What are some popular uses for polyester?
- Coats and anoraks
- Bedding such as sheets, duvet covers and sleeping bags
- Fillings for duvets (due to its insulating properties)
- Sewing threads
- Soft furnishings and upholstery
- Luggage and other bags
Industrial polyester fibres are also used in things like conveyor belt fabrics, seat belts, plastic reinforcements and more.
Are there disadvantages in using polyester?
Some people love to only wear or use natural fabrics and yarns, such as cotton, cashmere, silk, wool etc. The benefits to these are they are generally breathable, hypoallergenic, and durable. They can also be more expensive than manmade fibres and need more care in regards to washing and drying.
The main issue regarding synthetic fabrics, such as polyester, is that they don’t breathe. Some find, when wearing it, that they can feel sweaty or have a feeling of humidity, which can be uncomfortable. This is because the moisture absorption of polyester is very low, compared to natural fabrics like cotton. However, modern manufacturing is now starting to create more moisture-wicking polyesters, which are great for work out and leisurewear.
People with very sensitive skin might find that they get a small reaction to wearing synthetic fabrics, however, this is usually not as common when it is a blended fabric.
On its own, it is highly flammable, so care needs to be taken, especially if wearing or using 100% polyester near an open flame.
As polyester is made from plastic, there is the question as to whether it is bad for the environment. True, it does come from an unsustainable source, however, plastic bottles are actually recycled into polyester fabric, which is pretty amazing, but, on the downside, plastic is not compostable, which means it doesn’t break down well in soil.How polyester is made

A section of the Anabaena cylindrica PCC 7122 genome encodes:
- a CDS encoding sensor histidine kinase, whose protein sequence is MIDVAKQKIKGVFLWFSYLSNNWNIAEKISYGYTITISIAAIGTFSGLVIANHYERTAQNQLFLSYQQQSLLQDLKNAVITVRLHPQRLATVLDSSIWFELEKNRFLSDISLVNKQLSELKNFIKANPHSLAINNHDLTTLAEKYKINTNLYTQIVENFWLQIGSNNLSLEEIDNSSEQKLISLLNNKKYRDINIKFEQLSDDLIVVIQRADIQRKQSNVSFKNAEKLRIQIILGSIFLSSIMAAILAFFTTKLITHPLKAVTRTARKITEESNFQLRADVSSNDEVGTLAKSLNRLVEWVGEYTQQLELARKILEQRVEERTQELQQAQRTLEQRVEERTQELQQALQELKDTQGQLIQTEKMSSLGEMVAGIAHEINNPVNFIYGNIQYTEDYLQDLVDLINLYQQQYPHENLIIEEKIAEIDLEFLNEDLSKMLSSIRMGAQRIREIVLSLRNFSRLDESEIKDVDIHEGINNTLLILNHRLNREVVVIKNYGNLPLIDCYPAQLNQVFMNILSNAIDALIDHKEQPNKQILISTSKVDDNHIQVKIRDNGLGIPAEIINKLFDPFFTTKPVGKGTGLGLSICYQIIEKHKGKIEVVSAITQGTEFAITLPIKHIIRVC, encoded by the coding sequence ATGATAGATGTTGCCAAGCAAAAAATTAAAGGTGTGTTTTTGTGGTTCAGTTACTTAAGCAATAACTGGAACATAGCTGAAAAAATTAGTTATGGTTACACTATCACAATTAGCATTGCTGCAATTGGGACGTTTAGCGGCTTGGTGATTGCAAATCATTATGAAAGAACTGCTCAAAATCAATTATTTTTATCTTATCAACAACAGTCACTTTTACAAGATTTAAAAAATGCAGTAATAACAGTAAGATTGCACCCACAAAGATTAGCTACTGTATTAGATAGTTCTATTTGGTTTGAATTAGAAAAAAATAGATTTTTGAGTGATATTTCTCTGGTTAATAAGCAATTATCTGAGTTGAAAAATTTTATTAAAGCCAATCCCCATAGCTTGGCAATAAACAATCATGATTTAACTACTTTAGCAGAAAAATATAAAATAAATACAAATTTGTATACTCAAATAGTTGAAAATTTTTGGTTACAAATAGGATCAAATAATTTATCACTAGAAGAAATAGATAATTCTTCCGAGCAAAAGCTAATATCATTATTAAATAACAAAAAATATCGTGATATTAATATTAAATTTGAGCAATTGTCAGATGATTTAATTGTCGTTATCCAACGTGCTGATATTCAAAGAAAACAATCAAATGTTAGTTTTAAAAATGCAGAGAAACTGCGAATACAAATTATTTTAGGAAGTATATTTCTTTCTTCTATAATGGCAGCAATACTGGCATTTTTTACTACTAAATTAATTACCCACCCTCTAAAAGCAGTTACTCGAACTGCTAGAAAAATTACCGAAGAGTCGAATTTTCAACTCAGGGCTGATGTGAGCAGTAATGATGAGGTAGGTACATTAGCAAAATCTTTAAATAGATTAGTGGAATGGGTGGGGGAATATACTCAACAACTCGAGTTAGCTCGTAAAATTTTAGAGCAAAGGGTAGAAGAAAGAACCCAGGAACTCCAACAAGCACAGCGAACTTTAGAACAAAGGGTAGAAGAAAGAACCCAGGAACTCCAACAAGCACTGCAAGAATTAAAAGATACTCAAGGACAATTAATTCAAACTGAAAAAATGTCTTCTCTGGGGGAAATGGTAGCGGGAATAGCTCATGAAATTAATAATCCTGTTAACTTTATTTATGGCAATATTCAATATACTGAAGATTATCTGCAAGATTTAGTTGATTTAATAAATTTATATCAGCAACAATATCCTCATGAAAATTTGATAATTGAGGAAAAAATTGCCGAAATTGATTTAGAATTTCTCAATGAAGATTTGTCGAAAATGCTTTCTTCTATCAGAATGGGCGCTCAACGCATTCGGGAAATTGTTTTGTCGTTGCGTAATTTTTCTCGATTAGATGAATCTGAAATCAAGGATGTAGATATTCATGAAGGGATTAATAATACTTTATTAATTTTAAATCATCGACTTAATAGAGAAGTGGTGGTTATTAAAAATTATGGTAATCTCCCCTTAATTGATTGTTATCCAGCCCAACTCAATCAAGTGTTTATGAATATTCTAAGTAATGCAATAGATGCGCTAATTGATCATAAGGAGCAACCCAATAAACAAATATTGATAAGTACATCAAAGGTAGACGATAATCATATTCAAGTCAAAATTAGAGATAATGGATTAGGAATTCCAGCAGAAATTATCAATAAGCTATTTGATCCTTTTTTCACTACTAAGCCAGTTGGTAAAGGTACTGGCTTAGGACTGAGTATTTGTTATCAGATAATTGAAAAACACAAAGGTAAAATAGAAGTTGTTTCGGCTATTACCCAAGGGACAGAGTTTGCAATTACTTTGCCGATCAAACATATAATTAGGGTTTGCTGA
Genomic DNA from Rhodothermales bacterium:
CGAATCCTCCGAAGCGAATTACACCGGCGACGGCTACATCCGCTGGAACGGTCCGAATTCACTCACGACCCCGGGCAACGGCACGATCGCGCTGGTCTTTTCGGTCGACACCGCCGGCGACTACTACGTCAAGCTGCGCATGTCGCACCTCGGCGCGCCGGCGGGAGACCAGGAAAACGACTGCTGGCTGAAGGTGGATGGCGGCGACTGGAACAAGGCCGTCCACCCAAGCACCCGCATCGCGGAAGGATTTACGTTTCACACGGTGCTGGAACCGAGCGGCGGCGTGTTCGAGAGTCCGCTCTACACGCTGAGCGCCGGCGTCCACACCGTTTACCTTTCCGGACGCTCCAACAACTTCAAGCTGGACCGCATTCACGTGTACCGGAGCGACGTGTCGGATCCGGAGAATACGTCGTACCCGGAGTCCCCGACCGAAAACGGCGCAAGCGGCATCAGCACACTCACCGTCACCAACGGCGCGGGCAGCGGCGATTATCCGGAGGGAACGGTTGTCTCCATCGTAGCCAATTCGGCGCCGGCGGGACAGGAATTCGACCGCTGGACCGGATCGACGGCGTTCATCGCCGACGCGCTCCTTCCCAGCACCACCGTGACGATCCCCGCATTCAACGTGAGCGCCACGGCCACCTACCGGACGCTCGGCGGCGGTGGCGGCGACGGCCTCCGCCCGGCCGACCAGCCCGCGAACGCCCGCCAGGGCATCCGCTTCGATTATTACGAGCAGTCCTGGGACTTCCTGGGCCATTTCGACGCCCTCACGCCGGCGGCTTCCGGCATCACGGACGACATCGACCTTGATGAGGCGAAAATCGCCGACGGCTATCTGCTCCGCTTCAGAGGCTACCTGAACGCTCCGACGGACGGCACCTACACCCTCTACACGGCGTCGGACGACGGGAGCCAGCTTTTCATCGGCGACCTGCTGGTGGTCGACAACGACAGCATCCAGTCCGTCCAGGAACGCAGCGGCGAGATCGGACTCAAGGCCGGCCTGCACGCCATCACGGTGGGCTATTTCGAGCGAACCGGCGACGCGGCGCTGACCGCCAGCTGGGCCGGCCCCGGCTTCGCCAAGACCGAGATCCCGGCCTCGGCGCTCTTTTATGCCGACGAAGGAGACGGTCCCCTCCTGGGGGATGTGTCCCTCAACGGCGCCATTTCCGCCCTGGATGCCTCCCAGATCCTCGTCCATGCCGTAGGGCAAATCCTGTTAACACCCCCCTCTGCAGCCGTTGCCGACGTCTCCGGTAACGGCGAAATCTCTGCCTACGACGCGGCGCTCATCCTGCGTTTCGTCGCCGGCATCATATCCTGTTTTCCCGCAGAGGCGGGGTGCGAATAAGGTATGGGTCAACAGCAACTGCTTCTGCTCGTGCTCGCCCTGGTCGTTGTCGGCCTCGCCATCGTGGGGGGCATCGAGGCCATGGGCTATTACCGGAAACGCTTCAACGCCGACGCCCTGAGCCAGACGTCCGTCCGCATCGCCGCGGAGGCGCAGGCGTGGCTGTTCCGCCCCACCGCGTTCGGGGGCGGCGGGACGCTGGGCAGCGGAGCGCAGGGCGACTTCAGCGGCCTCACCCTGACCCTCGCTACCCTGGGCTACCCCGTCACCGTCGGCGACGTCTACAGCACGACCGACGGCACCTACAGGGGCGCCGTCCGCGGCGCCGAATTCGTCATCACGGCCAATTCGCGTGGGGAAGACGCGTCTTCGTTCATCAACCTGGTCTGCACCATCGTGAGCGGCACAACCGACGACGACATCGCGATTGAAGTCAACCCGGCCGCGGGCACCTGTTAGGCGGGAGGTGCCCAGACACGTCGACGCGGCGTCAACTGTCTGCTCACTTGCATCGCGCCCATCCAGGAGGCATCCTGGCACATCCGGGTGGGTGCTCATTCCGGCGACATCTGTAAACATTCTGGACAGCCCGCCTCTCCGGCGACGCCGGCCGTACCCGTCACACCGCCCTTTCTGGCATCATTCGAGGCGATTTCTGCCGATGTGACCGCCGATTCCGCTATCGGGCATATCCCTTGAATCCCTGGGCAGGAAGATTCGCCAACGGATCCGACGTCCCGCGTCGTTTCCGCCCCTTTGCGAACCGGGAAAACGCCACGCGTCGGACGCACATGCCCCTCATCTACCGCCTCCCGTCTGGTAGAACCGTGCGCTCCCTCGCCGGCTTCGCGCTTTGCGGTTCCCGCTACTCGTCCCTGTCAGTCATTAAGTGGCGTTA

So, what’s the bottom line?
It is undeniable that polyester fabric has a huge variety of beneficial uses, in a wide variety of sectors. As with any synthetic material, reactions can occur, but these are vastly limited, especially when polyester is blended with other fibres, such as cotton. Adverse reactions to fabrics and textiles (even natural ones) are always a possibility, but overall, the use of polyester can be extremely beneficial and useful.
Polyester has a lot of stigma, due to the old-fashioned polyester, which was super popular in the 1970’s, but fell from grace thanks to the uncomfortable double-knit polyester fabric. However, modern polyester has come on in leaps and bounds and is now a higher-grade fibre. Technological advances have dramatically improved the feel, drape and look of polyester, so it blends right in with more natural and expensive fabrics. As with all synthetics, it will remain, to an extent, unbreathable, so for anyone who experiences hot flushes, excess body heat or lives in a humid environment, polyester might not be the best fabric option for you.
Modern polyesters can feel and look as beautiful as real silk and wool, but it is all about ensuring you opt for a high-grade version or the right blend. A lot of high end brands use polyester in their collections, mainly to increase durability, ease of care and exciting effects.
It is all about being savvy when it comes to choosing your fabric. Remember, not all polyesters are created equal. Do your research, check labels, and always try on and there is no reason you and polyester can’t be friends.